World Food Programme (WFP) will purchase part of its planned 75,000 metric tonnes of maize from Tanzania directly from the smallholders farmers to boost rural economies, its senior officer has said.
The Head of Supply Chain for WFP Tanzania Office, Riaz Lodhi said they would also buy from farmers to contribute in strengthening local economies and supporting the increased resilience and productivity of rural communities.
“We will buy from NFRA and directly from farmers. We are waiting for experts from our regional offices to work out a strategy for buying straight from farmers as well,” he told the ‘Daily News’ in an interview.
WFP plans to buy 75,000 metric tonnes of maize from Tanzania in the next six months, as it continues to expand reliable market access to corns from the country. WFP Executive Director, David Beasley, said in Dar es Salaam last month that the UN organisation would buy between 75,000 and 100,000 metric tonnes of maize in Tanzania up from 30,000 metric tonnes it had already bought so far this year.
The WFP boss pledged to support Tanzania’s smallholder farmers to move away from subsistence farming and improve their food security. He said WFP would also support the smallholder farmers by addressing the causes of post harvest losses in key commodity crops, access to extension services, quality inputs and access to markets.
In 2015/2016, the WFP commissioned a comprehensive Zero Hunger Strategy Review on food security and nutrition in the east African nation based on the targets of Sustainable Development Goal number two --zero hunger. Mr Beasley said the WFP has co-designed a multi-stakeholder initiative to increase the incomes of 250,000 smallholder farmers in prioritised regions.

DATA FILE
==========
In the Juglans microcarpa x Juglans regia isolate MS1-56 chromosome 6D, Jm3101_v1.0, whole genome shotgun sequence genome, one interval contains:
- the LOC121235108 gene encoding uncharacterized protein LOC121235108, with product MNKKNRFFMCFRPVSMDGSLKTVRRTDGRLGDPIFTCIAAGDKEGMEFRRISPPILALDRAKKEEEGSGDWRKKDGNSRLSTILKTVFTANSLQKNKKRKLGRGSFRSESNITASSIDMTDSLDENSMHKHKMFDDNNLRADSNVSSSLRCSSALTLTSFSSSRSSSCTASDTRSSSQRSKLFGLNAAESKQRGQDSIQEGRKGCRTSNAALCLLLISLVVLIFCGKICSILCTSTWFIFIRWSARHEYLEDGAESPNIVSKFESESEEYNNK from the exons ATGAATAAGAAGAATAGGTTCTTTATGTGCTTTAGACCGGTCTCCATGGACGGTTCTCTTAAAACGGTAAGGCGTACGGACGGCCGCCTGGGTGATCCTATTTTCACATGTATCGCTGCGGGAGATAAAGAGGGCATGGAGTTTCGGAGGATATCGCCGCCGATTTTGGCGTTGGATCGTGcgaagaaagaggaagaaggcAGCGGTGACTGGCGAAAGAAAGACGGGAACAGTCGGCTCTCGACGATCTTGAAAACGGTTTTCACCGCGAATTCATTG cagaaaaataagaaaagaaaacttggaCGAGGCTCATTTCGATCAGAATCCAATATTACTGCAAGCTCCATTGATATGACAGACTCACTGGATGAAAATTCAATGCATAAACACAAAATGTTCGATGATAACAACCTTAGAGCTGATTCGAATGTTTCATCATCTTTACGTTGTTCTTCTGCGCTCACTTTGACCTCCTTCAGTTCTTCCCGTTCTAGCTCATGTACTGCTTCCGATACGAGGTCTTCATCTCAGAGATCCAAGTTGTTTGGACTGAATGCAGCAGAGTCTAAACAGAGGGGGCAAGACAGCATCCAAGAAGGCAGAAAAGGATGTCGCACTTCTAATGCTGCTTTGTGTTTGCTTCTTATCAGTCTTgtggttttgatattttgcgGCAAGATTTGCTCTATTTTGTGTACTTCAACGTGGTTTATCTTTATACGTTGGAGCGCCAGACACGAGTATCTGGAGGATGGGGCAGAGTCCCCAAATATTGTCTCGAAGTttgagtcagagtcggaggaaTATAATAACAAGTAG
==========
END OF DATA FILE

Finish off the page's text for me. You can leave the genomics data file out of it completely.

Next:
Under the support, the WFP will specifically target women farmers both in farming and in small-scale processing, said the WFP chief. He visited Ruvuma rural community to inspect progress of Farm to Market Alliance initiative to help smallholder farmers boosting their incomes and improve market opportunities of their crops.
Maize is one of the most important food crops in Tanzania, it comprises 45 per cent of the cultivated area Tanzania has ranked among the top 25 maize producing countries in the world in the last two decades.
The production of maize accounts for more than 70 percent of the cereal produced in the country. According to the Ministry of Agriculture, maize production amounted to 6 million tonnes in 2015, compared to 4.7 million tonnes in 2010, representing an increase of 28 per cent.
The production in 2016– 2017 was expected to reach 6.3 million tonnes against a domestic demand of 5.2 million tonnes. As the world’s leading humanitarian agency, the World Food Programme (WFP) is a major buyer of staple food – some 80 percent of which comes from developing countries – for a cash value of over US$ 1 billion a year.
By adopting smallholderfriendly procurement, WFP contributes to strengthening local economies and supporting the increased resilience and productivity of rural communities – one of the pillars of its hunger eradication strategy.